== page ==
Waste Management Phoenix Open offers invaluable real-life experience for ASU student
The Waste Management Phoenix Open is a golf event like no other, known for its record-breaking crowds and raucous revelry.
It’s the furthest thing from the quiet sanctuary of a law school library. Which, for Travis Smith, made it the perfect place to do some studying.
Smith, a Navy veteran and first-year student at Arizona State University’s Sandra Day O’Connor College of Law, is working toward a career in the sports industry. And he was able to help manage this year’s tournament through a fellowship with Waste Management.
He served in an all-encompassing support role, helping coordinate with a marketing vendor and The Golf Channel, assisting with a VIP golf outing, shadowing zone supervisors for the 16th and 17th holes, monitoring command central, and helping manage the recycling and compost operations.
“It was a great experience where I got to see a little bit of everything,” Smith said. “It gave me insight that I wouldn’t otherwise have about managing a big sporting event, especially a unique event like this.”
The fellowship evolved from discussions between Sam Renaut, director of ASU Law’s Sports Law and Business program, and Waste Management Vice President Scott Bradley. Both organizations put a high priority on expanding opportunities for veterans.
Smith is among the inaugural students in ASU Law’s Veterans Sports Law and Business program. Launched in 2018, the 30-credit online program offers a Master of Legal Studies degree and is designed specifically for veterans and active-duty military personnel looking to transition into the sports industry.
“We launched VSLBVeterans Sports Law and Business as a way to help military personnel find purpose and meaning in their careers,” Renaut said. “Discovering their ‘why’ through hands-on experiences and in-class learning is critical to their transition back to civilian life, and we could not have asked for a better partner in providing such an opportunity.”
The program aligns perfectly with the corporate culture at Waste Management.
“We have a very veteran-friendly environment here,” said Jennifer Rivera, company communications director. “A good portion of our employees are veterans, and we thought this would be an interesting opportunity for veterans in the ASU program to get some behind-the-scenes access.”
ASU Law’s Veterans Sports Law and Business program is designed to make the most of veterans’ military skills, providing access to world-class learning environments in the sports world, while providing as much flexibility as possible for students who may still be working full time or continuing their service.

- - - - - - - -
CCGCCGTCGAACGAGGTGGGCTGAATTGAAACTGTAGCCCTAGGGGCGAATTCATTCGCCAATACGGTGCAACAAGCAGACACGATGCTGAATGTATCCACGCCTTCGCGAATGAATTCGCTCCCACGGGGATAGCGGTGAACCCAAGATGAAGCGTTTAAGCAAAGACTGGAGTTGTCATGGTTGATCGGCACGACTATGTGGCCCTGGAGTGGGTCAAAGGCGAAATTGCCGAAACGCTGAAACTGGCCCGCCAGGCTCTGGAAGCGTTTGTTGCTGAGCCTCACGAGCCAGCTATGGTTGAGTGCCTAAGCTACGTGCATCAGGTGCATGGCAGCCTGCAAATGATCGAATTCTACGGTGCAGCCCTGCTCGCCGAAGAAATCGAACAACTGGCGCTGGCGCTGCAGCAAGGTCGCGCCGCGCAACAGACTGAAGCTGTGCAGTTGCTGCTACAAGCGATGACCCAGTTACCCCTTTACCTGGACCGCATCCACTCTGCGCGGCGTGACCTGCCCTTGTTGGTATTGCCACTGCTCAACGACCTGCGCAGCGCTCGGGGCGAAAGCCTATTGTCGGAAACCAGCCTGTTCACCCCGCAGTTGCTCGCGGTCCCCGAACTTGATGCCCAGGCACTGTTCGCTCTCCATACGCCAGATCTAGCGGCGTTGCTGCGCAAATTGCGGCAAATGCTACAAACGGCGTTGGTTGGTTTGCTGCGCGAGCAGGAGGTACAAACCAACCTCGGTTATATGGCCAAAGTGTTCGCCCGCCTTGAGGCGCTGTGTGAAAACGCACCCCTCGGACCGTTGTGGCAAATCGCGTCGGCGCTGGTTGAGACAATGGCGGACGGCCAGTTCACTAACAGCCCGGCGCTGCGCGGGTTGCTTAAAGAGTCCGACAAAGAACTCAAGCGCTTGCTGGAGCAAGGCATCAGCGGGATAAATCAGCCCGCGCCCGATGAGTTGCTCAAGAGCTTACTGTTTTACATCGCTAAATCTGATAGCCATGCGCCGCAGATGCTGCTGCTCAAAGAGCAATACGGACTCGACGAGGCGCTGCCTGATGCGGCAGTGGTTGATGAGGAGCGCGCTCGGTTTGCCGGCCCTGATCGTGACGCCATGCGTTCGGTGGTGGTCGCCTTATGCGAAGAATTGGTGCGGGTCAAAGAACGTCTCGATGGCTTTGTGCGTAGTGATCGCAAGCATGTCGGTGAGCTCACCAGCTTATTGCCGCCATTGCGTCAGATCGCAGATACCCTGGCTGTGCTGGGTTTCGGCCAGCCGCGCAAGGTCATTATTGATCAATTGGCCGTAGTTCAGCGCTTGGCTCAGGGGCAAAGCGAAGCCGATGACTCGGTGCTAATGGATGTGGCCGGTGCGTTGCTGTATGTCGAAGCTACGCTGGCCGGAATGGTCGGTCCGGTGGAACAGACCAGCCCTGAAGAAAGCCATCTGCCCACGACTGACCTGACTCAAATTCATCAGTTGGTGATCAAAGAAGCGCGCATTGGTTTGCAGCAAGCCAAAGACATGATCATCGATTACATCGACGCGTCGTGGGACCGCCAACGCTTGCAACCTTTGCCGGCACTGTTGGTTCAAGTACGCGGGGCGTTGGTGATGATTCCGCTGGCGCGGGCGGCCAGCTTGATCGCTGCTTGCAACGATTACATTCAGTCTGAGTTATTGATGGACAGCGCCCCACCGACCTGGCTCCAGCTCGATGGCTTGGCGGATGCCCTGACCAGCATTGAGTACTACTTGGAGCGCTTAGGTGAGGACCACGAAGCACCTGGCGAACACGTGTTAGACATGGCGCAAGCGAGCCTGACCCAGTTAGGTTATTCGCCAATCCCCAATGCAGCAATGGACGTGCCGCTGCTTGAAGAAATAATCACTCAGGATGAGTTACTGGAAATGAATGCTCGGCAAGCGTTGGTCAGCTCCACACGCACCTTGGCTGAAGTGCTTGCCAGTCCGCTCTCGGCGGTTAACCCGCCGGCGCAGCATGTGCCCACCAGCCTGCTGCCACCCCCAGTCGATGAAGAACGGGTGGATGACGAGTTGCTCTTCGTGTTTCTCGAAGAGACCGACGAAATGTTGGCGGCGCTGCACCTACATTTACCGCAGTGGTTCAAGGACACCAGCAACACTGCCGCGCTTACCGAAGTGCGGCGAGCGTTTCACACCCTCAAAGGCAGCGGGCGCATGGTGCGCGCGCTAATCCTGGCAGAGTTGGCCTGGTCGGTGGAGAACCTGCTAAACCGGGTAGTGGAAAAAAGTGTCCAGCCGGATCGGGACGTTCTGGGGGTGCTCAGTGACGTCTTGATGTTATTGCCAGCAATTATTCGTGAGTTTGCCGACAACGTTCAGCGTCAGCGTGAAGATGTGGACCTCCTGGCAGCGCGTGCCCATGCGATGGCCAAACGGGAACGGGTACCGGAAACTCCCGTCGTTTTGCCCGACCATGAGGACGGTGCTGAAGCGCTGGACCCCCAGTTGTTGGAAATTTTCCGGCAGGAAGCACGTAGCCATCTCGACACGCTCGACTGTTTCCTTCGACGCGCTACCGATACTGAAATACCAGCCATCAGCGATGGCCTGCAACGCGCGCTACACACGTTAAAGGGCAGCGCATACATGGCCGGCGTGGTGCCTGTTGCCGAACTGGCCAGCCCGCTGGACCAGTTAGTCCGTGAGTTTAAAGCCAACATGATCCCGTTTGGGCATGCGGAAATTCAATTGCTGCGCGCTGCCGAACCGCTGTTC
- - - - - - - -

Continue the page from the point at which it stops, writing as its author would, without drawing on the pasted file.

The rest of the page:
“I was grateful and excited about this opportunity,” said Smith, who lives in Maryland and flew in for the tournament. “The biggest thing I’m lacking is actual experience. I currently have a full-time job and a lot of things to juggle, so I can’t really do a full six-month internship. This was a perfect opportunity for me to get some meaningful experience.”
In the Navy, Smith helped manage big events, such as fly-ins and homecomings from deployment. But nothing quite like the Waste Management Phoenix Open.
“Friday morning I was over at The Players Course,” he said. “It was 6 a.m. when I showed up, and the fans were already packed in long lines and chanting. I’ve never seen anything like that, not even for a big football game with a noon kickoff.”
And the 16th hole made for a memorable assignment.
“There were people on one side dressed up like Big Bird and other Sesame Street characters,” he said. “It was a surreal scene, for sure. It was kind of a combination of a rock concert and a football tailgate, because they’ll be there two hours before the first group of golfers come by.”
Throughout the tournament, most of the challenges had to do with sheer size: both of the crowd and the course itself.
“We had to bounce around, getting from Point A to Point B, escorting VIPs and just maneuvering around the course,” Smith said. “And you have the added challenge on the operations side of managing a large team of temporary workers.”
He was impressed with the calm demeanor of the Waste Management organizers, most of whom have worked at the tournament for years. Smith said the confidence from their experience and trust in their preparation was evident.
Waste Management’s Rivera said that underscores the value of the fellowship.
“As a potential employer, I would highly value this kind of experience, because I think it shows a real-world understanding of what it takes to put on a tournament of this size and a demonstrated ability to operate in such a high-stress environment,” she said. “You have to be structured and flexible at the same time when working with such large crowds, so it’s an interesting balance between the two.”
It was exactly what Smith was looking for.
“I learned a lot, and I had some fun watching golf,” he said. “It was a wonderful opportunity to get an up-close look at the operations of such a unique event.”